Friday, 28 February 2020 - 19:21 UTC
Space weather has been relatively uneventful this week. Our Sun is quiet as we are close to solar minimum. No sunspot regions could be found on the earth-facing solar disk this week. We do see two small bright regions on STEREO Ahead but they look small and inactive. When it comes to auroral activity we do see a slight enhancement in the solar wind data right now but the north-south direction of the IMF (Bz) is mostly northward so enhanced auroral activity is unlikely tonight. However, if you follow us on Twitter or have the SpaceWeatherLive iOS/Android app installed you might have received an alert that we have a coronal hole facing our planet today!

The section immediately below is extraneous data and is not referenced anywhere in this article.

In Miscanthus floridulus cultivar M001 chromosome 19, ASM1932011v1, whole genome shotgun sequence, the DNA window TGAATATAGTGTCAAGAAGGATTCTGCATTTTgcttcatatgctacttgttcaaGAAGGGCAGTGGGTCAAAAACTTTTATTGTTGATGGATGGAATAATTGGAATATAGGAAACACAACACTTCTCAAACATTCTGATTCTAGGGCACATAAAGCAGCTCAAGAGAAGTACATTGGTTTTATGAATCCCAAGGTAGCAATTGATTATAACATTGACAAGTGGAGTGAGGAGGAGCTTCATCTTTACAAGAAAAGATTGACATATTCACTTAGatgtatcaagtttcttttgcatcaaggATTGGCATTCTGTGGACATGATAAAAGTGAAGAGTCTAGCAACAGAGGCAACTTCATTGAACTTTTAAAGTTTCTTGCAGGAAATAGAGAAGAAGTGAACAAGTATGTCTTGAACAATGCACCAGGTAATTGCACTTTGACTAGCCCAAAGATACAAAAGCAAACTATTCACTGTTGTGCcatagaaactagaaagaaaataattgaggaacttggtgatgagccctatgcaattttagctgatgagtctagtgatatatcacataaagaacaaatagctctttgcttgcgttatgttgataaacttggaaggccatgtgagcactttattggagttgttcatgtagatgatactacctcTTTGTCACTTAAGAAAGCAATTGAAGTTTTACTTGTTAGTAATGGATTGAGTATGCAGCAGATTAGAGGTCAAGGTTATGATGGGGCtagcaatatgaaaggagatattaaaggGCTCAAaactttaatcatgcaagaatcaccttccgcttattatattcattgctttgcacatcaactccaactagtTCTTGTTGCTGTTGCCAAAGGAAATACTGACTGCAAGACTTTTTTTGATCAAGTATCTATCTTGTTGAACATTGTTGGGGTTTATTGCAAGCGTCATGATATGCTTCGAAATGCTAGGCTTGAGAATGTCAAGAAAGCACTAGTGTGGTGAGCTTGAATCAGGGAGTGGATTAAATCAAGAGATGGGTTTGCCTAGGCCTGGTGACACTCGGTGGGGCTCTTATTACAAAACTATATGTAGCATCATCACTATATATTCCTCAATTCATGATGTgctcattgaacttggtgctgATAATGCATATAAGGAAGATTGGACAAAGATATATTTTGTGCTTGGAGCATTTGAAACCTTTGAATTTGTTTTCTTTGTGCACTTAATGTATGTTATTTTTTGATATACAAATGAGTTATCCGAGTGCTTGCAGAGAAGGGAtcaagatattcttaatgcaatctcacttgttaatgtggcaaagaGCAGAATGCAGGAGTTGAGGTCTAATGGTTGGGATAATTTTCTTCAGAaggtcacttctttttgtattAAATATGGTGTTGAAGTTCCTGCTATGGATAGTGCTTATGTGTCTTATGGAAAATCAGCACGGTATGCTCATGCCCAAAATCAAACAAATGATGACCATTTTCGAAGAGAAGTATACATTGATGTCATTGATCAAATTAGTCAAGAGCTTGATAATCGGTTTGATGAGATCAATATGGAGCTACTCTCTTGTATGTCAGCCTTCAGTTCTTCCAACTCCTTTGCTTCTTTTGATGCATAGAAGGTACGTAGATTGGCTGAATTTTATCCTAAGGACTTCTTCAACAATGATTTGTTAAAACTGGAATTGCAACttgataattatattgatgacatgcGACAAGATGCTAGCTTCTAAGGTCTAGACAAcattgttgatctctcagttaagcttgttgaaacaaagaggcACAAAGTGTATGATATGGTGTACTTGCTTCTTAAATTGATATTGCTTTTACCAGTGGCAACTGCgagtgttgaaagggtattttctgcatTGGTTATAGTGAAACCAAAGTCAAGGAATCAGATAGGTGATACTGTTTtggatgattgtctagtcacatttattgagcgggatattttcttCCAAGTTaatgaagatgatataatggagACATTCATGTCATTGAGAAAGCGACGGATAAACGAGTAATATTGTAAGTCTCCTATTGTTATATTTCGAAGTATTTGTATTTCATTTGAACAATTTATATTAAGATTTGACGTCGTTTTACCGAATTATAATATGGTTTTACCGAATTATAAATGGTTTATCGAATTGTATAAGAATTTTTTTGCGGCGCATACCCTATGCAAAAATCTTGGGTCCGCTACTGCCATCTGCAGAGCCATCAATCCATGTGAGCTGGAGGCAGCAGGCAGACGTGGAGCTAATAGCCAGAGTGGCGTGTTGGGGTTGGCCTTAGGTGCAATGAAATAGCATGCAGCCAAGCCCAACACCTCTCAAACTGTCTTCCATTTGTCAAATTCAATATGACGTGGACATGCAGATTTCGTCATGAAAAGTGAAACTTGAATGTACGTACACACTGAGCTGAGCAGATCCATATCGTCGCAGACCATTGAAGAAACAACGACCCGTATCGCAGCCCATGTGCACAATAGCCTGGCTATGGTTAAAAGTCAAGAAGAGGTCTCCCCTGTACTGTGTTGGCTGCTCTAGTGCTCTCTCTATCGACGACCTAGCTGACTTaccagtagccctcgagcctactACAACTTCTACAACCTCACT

Looking at the images from SDO/AIA in the 193 Ångström wavelength we see two coronal holes. First a poorly defined coronal hole on the southern hemisphere but close to the equator and of course the much larger and darker southern hemisphere polar coronal hole. It is doubtful that solar wind from the polar coronal hole could reach us but the coronal hole near the equator should send some high speed solar wind our way that might influence our planet starting this Sunday, 1 March and Monday, 2 March. Geomagnetic storming doesn't seem very likely from this coronal hole but with a bit of luck we might see a Kp of 4 which stands for active geomagnetic conditions.
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